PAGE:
Matthew D. McHugh, PhD, JD, MPH, CRNP, RN, FAAN is a nursing outcomes and policy researcher. He is a 2011 Robert Wood Johnson Foundation Nurse Faculty Scholar and Associate Director of Penn’s Center for Health Outcomes and Policy Research at the University of Pennsylvania School of Nursing. He is also a Fellow in interdisciplinary collaborative research centers at Penn including the Leonard Davis Institute of Health Economics, the Center for Public Health Initiatives, the Institute on Aging, the Institute on Urban Research, and the Population Studies Center. Dr. McHugh is a family nurse practitioner and psychiatric–mental health clinical nurse specialist. He received his his ASN and BSN in nursing from Gwynedd-Mercy College, his MSN and PhD in nursing from the University of Pennsylvania, a master of public health degree from the Harvard School of Public Health, and a juris doctor degree from the Northeastern University School of Law. Dr. McHugh was a Fulbright Scholar with the World Health Organization (WHO) Regional Office for Europe in Denmark. He completed a 2-year post-doctoral fellowship in nursing outcomes research at the University of Pennsylvania.
PhD, RN, University of Pennsylvania
Dr. Aiken is the Director of the Center for Health Outcomes and Policy Research, and The Claire M. Fagin Leadership Professor of Nursing and Professor of Sociology at the University of Pennsylvania, Philadelphia. Dr. Aiken conducts research on the health care workforce and quality of health care in the U.S. and globally. She co-directs RN4CAST, a European Union funded study of nurse workforce and quality of care in 12 European countries, China, and South Africa and directs RN4Cast-United States, a NINR-funded study of the outcomes of nursing care in hospitals, nursing homes, home care, and office-based practices. Her funded NIH research has received numerous awards including the Individual Codman Award from the Joint Commission on Accreditation of Healthcare Organizations for leadership utilizing performance measures to demonstrate relationships between nursing care and patient outcomes.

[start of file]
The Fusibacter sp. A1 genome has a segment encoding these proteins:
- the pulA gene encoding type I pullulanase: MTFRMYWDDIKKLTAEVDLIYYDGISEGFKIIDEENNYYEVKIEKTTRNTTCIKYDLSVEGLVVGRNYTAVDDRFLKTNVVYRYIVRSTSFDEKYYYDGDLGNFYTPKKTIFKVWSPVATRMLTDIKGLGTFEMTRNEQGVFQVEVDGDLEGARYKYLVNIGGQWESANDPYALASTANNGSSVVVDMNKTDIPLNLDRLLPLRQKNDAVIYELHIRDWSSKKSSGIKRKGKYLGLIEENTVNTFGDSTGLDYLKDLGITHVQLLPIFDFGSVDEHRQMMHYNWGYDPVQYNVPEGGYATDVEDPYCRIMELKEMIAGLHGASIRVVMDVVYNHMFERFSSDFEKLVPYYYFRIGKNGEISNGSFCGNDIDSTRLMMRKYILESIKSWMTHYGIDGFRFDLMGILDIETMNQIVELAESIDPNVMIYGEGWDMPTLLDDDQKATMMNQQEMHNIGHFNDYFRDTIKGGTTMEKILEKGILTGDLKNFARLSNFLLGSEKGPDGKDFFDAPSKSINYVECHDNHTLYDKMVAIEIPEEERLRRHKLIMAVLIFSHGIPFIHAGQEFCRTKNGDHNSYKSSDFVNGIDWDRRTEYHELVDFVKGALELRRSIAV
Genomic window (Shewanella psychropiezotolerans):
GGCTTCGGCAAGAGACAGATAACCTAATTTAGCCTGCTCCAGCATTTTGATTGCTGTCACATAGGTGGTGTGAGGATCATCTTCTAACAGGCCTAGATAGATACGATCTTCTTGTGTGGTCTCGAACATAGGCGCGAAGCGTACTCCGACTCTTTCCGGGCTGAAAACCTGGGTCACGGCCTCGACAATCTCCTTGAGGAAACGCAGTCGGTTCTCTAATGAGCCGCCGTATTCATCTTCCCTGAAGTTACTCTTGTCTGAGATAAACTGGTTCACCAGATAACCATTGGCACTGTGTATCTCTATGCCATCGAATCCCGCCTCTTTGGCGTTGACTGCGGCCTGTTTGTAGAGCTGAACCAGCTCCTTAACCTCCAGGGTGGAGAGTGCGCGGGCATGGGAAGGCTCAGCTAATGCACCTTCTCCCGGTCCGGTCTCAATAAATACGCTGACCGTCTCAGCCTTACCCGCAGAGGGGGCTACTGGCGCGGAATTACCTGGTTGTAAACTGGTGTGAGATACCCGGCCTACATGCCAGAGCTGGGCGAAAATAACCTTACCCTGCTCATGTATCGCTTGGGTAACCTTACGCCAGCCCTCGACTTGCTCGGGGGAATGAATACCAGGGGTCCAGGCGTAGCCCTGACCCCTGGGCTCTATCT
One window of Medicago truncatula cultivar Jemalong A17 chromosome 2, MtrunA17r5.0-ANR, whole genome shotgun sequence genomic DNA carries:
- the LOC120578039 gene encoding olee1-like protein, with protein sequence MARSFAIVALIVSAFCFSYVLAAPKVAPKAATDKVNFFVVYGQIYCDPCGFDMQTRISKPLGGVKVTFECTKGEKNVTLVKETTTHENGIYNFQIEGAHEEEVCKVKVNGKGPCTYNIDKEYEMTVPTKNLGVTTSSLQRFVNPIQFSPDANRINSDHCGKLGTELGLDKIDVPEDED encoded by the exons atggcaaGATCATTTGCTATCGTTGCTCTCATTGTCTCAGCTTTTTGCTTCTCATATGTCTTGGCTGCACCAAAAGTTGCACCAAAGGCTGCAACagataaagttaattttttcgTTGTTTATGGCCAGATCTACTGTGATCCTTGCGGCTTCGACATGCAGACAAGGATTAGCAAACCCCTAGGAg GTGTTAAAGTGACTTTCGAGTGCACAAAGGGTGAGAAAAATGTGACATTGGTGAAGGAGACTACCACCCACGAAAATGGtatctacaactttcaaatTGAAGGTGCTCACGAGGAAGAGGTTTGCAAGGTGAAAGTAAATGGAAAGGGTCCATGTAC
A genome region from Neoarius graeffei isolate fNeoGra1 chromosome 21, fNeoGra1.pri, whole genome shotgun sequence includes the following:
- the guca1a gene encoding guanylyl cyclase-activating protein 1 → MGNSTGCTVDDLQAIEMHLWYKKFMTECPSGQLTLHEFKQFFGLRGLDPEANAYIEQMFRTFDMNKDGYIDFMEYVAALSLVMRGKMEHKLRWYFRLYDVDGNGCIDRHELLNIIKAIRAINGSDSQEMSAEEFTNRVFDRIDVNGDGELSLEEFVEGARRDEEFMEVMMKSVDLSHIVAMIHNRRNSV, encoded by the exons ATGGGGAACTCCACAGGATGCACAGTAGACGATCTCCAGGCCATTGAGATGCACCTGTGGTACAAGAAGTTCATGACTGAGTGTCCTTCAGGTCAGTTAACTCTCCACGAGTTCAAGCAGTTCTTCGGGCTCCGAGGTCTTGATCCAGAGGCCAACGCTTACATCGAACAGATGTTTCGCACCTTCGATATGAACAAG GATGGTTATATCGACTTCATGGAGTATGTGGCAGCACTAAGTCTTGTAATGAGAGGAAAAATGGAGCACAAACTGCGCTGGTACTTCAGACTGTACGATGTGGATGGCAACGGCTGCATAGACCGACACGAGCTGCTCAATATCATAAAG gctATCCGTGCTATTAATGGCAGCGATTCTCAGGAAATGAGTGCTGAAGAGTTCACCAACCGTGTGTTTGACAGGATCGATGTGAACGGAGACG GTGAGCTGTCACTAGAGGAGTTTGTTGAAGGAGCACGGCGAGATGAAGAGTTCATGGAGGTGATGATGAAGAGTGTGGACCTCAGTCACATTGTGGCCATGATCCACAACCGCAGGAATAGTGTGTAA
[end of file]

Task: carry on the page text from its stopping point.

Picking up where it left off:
J. Margo Brooks Carthon
PhD, RN, FAAN, University of Pennsylvania
Dr. Brooks Carthon’s work focuses on nursing outcomes research and the relationship between the organization of nursing services and health disparities among vulnerable patient populations. She is among the first to provide evidence that racial disparities in hospital-based outcomes are associated with poor nursing quality. This path breaking work shows that targeted investments in nursing in minority-serving hospitals have the potential to reduce what have been intractable health disparities in the areas of hospital readmissions, patient satisfaction and post-surgical mortality. Dr. Brooks Carthon is equally regarded as a thought leader in the area of nursing workforce diversity. Leveraging years of work locally and nationally in the areas of recruitment and retention of underrepresented minorities, Dr. Brooks Carthon has been instrumental in the creation of national policies to address diversity and inclusion in nursing education. She is an alumna of the Robert Wood Johnson Nurse Faculty Scholars Program, and a Fellow of the American Academy of Nursing. Her study findings may be found in interdisciplinary journals including JAMA, BMJ Quality & Safety, the Journal of the American Geriatrics Society and Medical Care.